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Are mobile phones making us dumber?

A new report suggests the answer is 'yes', claiming that our increasing reliance on digital technology is steadily eroding our ability to store numbers mentally.

brain

New research claims to have definitively proved what most of us already suspected: relying on mobile phones to store numbers is damaging our memories.

The online study, carried out by ResearchNow on behalf of CPP, reveals that four out of five Britons aren't able to recall a telephone number after just five seconds, while a total of 23 million Britons don't know their partner's mobile number off by heart, and 30 million aren't able to remember their best friend's number.

"Brits' inability to recall numbers of their nearest and dearest means that many could be in a very tricky and distressing situation if their phone is lost or stolen, if they have no idea how to contact someone for help," said CPP spokesman Michael Lynch. "This shows us that mobiles have literally become people's lifelines."

The survey also revealed the memory drain was being felt in other areas too more than half of the 2,000 or so UK adults surveyed said they struggled to memorise their bank account number and 44 per cent couldn't recall their national insurance number.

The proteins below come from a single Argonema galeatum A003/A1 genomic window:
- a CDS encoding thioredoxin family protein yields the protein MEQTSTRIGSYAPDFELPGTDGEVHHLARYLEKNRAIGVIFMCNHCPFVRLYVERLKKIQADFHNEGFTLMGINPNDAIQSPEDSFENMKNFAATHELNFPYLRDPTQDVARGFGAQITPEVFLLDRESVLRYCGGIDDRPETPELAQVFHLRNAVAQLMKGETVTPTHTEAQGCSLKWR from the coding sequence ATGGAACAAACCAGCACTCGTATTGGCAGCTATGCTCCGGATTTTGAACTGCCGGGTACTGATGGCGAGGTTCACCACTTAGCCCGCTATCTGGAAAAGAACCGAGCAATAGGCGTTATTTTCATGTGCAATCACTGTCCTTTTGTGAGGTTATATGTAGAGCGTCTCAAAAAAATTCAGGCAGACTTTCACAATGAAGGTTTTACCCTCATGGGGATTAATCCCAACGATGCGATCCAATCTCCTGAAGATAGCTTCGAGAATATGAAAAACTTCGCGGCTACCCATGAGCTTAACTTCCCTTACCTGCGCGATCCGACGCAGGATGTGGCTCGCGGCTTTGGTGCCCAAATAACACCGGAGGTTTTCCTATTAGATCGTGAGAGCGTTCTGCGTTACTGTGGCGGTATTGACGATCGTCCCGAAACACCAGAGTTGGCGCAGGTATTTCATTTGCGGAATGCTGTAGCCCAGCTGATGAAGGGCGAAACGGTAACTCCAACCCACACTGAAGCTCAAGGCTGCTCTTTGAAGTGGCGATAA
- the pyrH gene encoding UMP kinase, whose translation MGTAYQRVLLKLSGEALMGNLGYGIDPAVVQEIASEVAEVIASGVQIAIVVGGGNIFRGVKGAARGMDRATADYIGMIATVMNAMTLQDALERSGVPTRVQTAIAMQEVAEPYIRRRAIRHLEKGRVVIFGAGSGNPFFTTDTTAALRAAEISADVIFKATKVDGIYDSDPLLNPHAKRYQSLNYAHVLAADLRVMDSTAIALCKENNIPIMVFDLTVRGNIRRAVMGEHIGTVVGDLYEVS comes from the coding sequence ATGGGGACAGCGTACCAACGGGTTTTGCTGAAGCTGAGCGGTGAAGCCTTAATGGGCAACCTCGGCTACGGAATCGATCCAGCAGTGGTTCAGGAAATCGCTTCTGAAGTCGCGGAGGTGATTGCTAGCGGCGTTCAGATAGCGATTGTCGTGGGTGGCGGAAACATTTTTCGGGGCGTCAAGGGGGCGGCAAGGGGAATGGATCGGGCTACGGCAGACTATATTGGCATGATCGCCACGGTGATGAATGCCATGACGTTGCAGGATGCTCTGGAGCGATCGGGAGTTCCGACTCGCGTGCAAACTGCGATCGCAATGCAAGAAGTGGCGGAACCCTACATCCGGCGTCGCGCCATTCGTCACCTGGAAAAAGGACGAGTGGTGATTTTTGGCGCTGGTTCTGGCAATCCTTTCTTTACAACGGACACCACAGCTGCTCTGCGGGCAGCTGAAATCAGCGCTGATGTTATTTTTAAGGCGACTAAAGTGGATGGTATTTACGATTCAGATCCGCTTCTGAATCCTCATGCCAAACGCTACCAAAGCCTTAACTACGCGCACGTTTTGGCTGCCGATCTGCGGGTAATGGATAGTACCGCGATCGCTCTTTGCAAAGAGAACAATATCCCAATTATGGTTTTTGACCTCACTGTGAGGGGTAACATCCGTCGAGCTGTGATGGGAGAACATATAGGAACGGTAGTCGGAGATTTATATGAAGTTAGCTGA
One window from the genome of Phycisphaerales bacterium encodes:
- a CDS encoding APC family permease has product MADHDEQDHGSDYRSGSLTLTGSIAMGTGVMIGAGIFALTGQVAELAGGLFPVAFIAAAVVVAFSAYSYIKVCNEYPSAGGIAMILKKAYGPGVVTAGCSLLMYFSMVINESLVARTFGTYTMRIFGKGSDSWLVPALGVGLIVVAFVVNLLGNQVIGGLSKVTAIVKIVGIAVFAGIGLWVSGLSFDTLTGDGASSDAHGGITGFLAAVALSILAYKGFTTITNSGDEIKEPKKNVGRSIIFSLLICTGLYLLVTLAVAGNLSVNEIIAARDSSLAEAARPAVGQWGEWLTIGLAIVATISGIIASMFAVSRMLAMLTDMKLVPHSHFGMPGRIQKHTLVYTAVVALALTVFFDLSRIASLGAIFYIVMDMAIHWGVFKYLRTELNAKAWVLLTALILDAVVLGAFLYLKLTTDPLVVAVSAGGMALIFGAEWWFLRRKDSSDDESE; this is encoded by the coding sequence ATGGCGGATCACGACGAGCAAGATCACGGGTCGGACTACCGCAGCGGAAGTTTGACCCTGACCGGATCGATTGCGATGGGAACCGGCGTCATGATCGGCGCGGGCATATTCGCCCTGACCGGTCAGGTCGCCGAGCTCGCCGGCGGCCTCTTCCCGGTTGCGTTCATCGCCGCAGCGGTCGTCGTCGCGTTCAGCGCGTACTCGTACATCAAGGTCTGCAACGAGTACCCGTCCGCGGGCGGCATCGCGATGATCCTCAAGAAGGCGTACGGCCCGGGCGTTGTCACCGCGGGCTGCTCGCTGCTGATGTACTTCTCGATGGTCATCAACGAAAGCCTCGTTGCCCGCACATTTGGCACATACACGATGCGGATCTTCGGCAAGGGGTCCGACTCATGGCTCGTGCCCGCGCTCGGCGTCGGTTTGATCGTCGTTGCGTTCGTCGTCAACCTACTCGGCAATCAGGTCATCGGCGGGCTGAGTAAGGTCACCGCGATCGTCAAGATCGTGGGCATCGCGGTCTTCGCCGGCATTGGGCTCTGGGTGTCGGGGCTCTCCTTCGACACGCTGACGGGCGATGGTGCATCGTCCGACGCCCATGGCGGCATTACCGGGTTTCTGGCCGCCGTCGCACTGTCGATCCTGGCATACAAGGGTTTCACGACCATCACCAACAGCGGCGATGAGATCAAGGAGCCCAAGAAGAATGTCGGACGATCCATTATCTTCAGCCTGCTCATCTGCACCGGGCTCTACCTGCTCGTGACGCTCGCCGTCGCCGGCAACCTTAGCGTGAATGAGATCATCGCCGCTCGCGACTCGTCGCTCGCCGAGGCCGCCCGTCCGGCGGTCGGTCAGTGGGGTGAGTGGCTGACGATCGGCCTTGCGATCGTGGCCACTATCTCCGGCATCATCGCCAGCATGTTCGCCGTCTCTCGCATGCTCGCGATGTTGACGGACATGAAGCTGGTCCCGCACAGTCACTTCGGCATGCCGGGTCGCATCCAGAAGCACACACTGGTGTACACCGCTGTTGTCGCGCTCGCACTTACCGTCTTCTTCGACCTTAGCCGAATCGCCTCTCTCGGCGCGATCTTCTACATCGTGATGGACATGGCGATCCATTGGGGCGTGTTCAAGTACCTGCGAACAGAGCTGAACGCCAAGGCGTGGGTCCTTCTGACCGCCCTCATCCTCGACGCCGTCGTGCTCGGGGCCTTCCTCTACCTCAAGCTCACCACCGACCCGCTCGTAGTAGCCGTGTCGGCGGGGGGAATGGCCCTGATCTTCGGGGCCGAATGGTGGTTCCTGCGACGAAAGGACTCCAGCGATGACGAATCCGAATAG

Interestingly, our ability to store landline phone numbers mentally is significantly stronger than for mobiles 92 per cent of those asked were able to quote their home number from memory, and 60 per cent knew their parents' number.

"As technology gets more sophisticated, our own memories are on the decline as we increasingly rely on information stored on phones and online," said psychologist Dr Glenn Wilson.

"While this reliance can be problematic if people are totally dependent on an external memory store that is lost or becomes temporarily unavailable, it can also affect an individual's mental agility later in life. Like many other skills, memory needs exercising if the capacity is not to be lost."

While most people appear to realise their increasing reliance on mobile phones to store important information, the majority seem unwilling to do anything about it.

Two-thirds of those surveyed confessed to being anxious about losing the phone numbers stored in their mobiles, while four in 10 worry were scared of losing their photos and a third about the potential for lost text messages. However, just 43 per cent of those asked said they had ever backed the data up.

The CPP suggests five tips for improving the ability to remember numbers, which include associating a colour or significant event with the number, visualising dialling it and reciting it out loud.

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